Monday, January 19, 2015

Salted Caramel Coma Cake

A buttery malt sponge sandwiched together with layers of caramel and toffee buttercream with just a touch of sea salt. Can I get an 'Amen?'
 THIS cake is what I think of New Year's resolutions that involve exercising and dieting. Caramel on top of caramel, on top of more caramel - this, can never be a bad thing. 

I've written about my affinity for salted caramel before (although not to be confused with my infatuated love affair with chocolate) and while the world may move on from the salted caramel obsession. I refuse. And there is a very good reason why. 

I'm going to quote myself (can one even do that?! oh well here goes...) from a post I did 2 years ago but only because at the time, in my caramel-induced coma,  I (unknowingly) solved one of the world's greatest problems: Salted Caramel Cake Guilt

cake guilt
  1. 1.
    the fact of having committed a specified or implied offence by indulging in too much cake.

"Add a pinch of salt to caramel and you have an earth-shattering combination that is basically the crack cocaine of the culinary world. The reason for this? Consuming fat, sugar and salt all together is a serious sensory overdrive for our brains - it releases dopamine and adrenaline and totally gets our neurons fired up. Exactly the way drugs do.
But before you feel guilty about shovelling another spoonful of caramel straight out the jar, don't, because genetically we're supposed to be attracted to foods with this tantalising trifector. It's a matter of survival, people! We need salt because we can't produce our own. We need fat for energy and our sugar cravings are linked to being able to tell which foods are edible (cave-man days)." 

So, the lesson here is, make this caramel cake and while you drift into a blissful toffee coma, do not feel one pang of guilt, because... you can't fight genetics. 

Salted Caramel Coma Cake
Recipe by Katelyn Williams

260g butter, softened
100g golden syrup
200g brown sugar
1 tsp vanilla extract
3 large eggs
250g cake flour
2 tsp (10ml) baking powder
60g malted milk powder (aka Horlicks)
40ml milk

Toffee buttercream
120g white sugar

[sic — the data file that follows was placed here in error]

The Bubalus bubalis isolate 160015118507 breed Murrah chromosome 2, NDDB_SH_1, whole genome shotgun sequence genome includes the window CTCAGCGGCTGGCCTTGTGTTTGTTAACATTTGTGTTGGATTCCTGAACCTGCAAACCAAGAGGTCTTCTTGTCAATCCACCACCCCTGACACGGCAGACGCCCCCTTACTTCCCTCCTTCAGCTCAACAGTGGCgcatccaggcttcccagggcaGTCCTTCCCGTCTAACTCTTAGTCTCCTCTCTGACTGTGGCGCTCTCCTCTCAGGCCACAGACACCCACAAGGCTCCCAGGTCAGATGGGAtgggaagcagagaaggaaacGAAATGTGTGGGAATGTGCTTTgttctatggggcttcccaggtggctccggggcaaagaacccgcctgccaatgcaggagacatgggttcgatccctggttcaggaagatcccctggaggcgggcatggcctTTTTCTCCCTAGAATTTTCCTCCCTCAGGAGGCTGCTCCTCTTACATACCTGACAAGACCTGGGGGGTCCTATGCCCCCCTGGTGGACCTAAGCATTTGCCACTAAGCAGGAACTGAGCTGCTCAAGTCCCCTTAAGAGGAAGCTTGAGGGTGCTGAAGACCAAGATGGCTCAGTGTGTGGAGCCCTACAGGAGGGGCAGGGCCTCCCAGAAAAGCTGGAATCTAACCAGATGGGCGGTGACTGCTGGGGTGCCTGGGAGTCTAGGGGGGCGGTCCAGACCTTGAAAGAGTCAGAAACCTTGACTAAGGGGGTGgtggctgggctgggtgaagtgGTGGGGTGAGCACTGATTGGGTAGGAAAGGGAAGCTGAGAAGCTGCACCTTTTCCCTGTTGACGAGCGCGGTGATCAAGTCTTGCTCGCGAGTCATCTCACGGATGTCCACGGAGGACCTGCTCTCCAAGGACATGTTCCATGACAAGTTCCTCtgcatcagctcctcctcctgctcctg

1/2 cup (125ml) water
3/4 cup (180ml) cream
250g butter, softened

200g (1/2 tin) tinned caramel or dulce de leche spread
Sea salt flakes, for sprinkling
Caramel popcorn, to serve (optional)

Preheat the oven to 160 degrees celcius. 
Line the bottoms of 2 x 15cm springform cake tins and set aside.
Cream together the butter, syrup and brown sugar until very light and creamy (about 8-10 minutes).
Beat in the vanilla and the eggs, one at a time, mixing well between each addition. 
Sift in the cake flour, baking powder and milk powder and fold together, adding the milk to form a thick batter. 
Divide the batter between the two cake tins and spread evenly. Bake for 1 hour and 15 minutes or until a skewer inserted into the middle comes out clean and the cake has pulled away from the sides. 
Remove from the oven and allow to cool completely, upside down, on a cooling rack. 

To make the buttercream, place the sugar and water in a pan and heat gently until the sugar is dissolved. 
Bring to the boil and simmer, without stirring, until the mixture begins caramelising. 
Once the syrup reaches a toffee-colour, pour in the cream and swirl to combine. 
Allow to cool completely. 
Cream the butter until very white and fluffy (about 8-10 minutes) then add the toffee sauce and whip to combine. 

To assemble, slice each cake in half to create 4 layers. 
Spread the first layer with tinned caramel then a layer of buttercream and top with the next cake layer. Continue until 4 layers are formed. 
Frost the entire cake using the buttercream (I used some tinned caramel along the bottom of the cake to achieve an ombre affect). 
Place the remaining buttercream in a piping bag (to create a swirled effect, simply smear stripes of caramel in the piping bag before adding the buttercream) then pipe blobs onto the top of the cake. 
Place in the refrigerator to set. 
To serve, sprinkle with sea salt flakes and top with caramel popcorn (if desired). 

TIP: To make a 25cm cake with 4 layers, double the recipe above.


Caramel latte loaf cake 
Creme caramel
Caramel macarons with chocolate sea salt
Caramel peppermint crisp cake


  1. I have always loved reading your blog – your delicious and devilish descriptions and warming anecdotes cannot but make me smile. But when it comes to your recipes and trying them out myself, I must admit I am a bit of a fence sitter. This is not because I am not tempted. But I fear I may not do them justice, and that my pathetic puddle of a cake pales in comparison to the glorious creations on your blog. So I resign myself to a feast for the eyes. And up until now, I’ve been okay with that. … But not today. FENCE SITTER NO MORE!! This cake, I shall bake. I shall try, and I shall succeed. Buoyed by jittery anticipation for all things that comprise my personal idea of Cake Heaven – This shall be a triumph, and I shall be the happiest girl in the world!

    Thank you Kates!
    Keep up the incredible work.

    1. Katie my dear friend, thank you for your very kind words! If I can inspire just one person to make one of my recipes, then my mission in life is complete :) Please share your results and if you need help (or even a someone to cheer you on) then give me a shout :) xxx

    2. I certainly shall! My birthday is coming up on the 26th, and since I'm in the habit of baking my own birthday cake (a ritual that I LOVE!) I've been looking for inspiration and coming up empty handed. I've found it at last in the form of this AMAZING cake - here goes.... xx

  2. WOW! This looks absolutely ahhhmazing!!

  3. I was looking for articles on best milk in India and I came across yours inspiring read. Great post!